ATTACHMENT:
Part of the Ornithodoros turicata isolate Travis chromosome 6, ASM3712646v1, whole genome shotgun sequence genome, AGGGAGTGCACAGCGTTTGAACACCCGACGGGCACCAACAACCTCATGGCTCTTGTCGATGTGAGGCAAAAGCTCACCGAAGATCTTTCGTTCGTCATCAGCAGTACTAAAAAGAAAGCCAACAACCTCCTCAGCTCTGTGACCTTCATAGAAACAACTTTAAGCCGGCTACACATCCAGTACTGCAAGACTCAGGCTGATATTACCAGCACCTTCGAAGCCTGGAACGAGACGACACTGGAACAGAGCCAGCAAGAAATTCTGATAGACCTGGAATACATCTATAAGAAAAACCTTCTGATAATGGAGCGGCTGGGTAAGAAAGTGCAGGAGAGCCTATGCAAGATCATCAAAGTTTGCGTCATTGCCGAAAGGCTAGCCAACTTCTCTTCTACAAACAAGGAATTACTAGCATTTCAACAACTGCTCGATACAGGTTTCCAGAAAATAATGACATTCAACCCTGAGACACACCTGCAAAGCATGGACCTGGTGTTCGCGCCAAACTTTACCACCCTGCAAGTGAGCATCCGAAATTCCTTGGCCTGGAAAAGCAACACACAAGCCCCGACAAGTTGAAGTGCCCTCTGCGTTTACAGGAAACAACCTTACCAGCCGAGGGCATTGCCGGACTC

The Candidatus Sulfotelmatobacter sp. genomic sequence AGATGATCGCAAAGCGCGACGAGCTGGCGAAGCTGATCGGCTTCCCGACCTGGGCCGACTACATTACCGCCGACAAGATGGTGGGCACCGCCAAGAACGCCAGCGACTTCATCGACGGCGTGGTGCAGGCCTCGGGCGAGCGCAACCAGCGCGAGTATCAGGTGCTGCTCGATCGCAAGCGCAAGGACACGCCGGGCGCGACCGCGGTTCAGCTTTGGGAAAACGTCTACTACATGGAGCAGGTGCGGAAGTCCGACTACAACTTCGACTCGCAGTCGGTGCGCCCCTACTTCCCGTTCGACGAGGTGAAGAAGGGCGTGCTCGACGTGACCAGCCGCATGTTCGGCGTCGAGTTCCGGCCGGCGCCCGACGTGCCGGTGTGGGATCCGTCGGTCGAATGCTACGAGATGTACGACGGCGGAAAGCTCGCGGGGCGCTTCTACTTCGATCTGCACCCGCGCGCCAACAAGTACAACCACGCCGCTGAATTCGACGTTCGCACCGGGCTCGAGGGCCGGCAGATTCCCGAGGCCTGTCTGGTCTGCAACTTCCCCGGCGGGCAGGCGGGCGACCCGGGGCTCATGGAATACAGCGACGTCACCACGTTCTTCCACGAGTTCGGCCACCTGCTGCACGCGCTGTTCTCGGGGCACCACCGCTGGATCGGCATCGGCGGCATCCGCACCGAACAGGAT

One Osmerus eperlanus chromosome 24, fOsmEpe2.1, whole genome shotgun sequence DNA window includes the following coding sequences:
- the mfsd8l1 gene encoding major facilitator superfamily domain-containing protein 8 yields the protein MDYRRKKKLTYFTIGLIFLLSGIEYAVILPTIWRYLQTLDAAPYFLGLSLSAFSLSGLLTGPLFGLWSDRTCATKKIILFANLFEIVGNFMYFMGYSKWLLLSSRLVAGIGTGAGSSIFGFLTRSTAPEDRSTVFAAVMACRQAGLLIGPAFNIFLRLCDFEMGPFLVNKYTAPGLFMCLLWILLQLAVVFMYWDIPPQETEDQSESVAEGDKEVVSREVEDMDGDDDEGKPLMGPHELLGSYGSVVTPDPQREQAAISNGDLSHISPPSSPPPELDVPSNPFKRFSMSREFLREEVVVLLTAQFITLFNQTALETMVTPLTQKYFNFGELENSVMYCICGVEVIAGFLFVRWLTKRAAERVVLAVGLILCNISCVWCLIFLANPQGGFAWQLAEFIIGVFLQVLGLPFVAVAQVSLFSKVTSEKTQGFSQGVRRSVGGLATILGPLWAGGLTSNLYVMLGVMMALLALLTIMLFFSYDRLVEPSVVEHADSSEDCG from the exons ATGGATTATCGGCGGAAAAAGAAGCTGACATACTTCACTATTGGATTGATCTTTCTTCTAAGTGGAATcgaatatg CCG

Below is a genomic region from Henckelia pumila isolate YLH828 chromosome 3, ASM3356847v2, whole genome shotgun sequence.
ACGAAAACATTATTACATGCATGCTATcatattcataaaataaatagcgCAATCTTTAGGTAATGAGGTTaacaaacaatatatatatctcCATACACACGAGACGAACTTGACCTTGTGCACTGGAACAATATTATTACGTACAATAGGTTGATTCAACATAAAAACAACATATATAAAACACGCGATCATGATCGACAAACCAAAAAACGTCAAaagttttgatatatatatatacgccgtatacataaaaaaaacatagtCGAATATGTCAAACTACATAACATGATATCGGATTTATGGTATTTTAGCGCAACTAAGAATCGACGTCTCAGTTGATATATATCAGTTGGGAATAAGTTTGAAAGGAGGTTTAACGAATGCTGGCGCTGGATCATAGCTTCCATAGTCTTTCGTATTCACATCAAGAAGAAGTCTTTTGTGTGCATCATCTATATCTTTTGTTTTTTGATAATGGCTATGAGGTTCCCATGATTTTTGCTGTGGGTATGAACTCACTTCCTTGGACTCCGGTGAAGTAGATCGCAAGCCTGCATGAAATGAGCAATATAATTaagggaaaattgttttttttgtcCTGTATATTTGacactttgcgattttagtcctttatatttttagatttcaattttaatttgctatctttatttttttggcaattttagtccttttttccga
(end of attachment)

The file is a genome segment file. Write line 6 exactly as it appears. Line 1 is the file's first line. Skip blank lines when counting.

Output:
ACGAAAACATTATTACATGCATGCTATcatattcataaaataaatagcgCAATCTTTAGGTAATGAGGTTaacaaacaatatatatatctcCATACACACGAGACGAACTTGACCTTGTGCACTGGAACAATATTATTACGTACAATAGGTTGATTCAACATAAAAACAACATATATAAAACACGCGATCATGATCGACAAACCAAAAAACGTCAAaagttttgatatatatatatacgccgtatacataaaaaaaacatagtCGAATATGTCAAACTACATAACATGATATCGGATTTATGGTATTTTAGCGCAACTAAGAATCGACGTCTCAGTTGATATATATCAGTTGGGAATAAGTTTGAAAGGAGGTTTAACGAATGCTGGCGCTGGATCATAGCTTCCATAGTCTTTCGTATTCACATCAAGAAGAAGTCTTTTGTGTGCATCATCTATATCTTTTGTTTTTTGATAATGGCTATGAGGTTCCCATGATTTTTGCTGTGGGTATGAACTCACTTCCTTGGACTCCGGTGAAGTAGATCGCAAGCCTGCATGAAATGAGCAATATAATTaagggaaaattgttttttttgtcCTGTATATTTGacactttgcgattttagtcctttatatttttagatttcaattttaatttgctatctttatttttttggcaattttagtccttttttccga